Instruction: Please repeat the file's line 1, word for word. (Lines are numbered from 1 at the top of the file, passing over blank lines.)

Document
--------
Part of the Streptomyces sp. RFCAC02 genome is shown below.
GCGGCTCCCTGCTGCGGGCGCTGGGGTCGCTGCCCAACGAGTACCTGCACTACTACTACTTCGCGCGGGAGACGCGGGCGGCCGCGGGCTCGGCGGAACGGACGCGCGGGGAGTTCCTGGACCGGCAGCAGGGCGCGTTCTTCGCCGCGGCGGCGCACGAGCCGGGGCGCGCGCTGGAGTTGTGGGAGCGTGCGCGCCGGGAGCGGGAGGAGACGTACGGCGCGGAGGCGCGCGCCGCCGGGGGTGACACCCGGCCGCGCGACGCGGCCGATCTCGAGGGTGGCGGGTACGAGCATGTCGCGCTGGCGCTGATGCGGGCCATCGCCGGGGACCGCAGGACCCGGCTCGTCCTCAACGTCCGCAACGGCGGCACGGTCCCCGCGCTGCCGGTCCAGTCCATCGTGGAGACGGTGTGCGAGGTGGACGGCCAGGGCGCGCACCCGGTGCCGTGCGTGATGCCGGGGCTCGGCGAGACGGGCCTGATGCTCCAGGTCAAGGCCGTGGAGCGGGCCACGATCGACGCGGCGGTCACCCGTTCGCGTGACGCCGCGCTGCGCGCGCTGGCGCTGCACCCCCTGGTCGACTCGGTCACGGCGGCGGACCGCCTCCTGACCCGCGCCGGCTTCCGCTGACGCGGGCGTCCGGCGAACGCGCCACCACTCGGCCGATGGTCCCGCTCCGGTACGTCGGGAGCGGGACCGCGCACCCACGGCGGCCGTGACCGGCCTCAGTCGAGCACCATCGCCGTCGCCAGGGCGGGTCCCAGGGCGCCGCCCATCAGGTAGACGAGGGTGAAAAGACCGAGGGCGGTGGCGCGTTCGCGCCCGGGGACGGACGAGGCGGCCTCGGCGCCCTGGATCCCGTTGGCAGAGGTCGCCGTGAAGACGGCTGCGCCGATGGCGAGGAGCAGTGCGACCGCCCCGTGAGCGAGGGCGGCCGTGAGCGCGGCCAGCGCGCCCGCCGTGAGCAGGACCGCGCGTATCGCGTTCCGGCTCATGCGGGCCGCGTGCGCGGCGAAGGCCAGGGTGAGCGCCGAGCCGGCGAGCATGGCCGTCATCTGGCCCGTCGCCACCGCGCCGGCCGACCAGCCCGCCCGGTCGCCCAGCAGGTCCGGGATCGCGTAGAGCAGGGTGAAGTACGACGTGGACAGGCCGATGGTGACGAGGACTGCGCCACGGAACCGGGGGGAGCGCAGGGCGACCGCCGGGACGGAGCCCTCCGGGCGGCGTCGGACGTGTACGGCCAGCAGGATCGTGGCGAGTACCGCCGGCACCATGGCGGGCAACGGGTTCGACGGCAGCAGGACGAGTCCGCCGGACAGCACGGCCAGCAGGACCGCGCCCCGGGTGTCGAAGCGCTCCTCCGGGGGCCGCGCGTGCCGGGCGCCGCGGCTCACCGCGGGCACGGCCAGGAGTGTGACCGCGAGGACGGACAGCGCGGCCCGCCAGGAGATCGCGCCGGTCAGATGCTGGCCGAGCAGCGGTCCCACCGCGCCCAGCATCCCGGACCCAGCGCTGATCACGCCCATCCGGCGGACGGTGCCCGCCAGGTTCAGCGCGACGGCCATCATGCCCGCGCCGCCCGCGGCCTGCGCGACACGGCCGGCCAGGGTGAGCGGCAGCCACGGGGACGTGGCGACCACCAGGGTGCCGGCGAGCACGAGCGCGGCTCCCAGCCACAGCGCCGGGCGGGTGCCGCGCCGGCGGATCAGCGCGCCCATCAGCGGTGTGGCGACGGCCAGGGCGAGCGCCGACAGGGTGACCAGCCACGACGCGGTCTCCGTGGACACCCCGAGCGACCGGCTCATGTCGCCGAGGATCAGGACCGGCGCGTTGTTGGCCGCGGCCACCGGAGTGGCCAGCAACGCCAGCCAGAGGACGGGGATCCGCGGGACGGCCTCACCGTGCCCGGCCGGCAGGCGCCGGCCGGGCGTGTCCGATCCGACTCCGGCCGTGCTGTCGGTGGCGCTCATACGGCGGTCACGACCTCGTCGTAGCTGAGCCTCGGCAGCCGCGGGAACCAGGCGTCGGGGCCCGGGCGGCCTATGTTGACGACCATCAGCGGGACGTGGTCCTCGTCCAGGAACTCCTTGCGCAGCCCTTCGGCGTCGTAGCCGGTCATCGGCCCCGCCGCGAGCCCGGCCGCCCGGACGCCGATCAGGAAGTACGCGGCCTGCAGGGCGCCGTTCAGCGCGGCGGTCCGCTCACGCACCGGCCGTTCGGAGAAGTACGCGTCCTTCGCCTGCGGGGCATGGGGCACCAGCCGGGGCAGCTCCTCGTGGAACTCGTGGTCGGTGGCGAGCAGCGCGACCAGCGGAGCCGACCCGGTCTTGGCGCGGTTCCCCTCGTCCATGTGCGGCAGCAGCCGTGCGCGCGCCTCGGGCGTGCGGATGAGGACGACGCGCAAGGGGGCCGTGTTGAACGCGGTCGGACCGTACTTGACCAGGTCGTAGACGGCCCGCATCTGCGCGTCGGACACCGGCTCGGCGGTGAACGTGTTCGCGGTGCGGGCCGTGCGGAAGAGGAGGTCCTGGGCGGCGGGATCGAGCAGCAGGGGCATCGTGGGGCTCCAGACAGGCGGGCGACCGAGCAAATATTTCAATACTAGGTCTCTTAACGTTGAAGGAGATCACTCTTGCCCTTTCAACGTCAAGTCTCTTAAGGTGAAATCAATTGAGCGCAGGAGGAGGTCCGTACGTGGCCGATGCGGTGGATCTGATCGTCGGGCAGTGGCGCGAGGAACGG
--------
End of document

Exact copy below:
Part of the Streptomyces sp. RFCAC02 genome is shown below.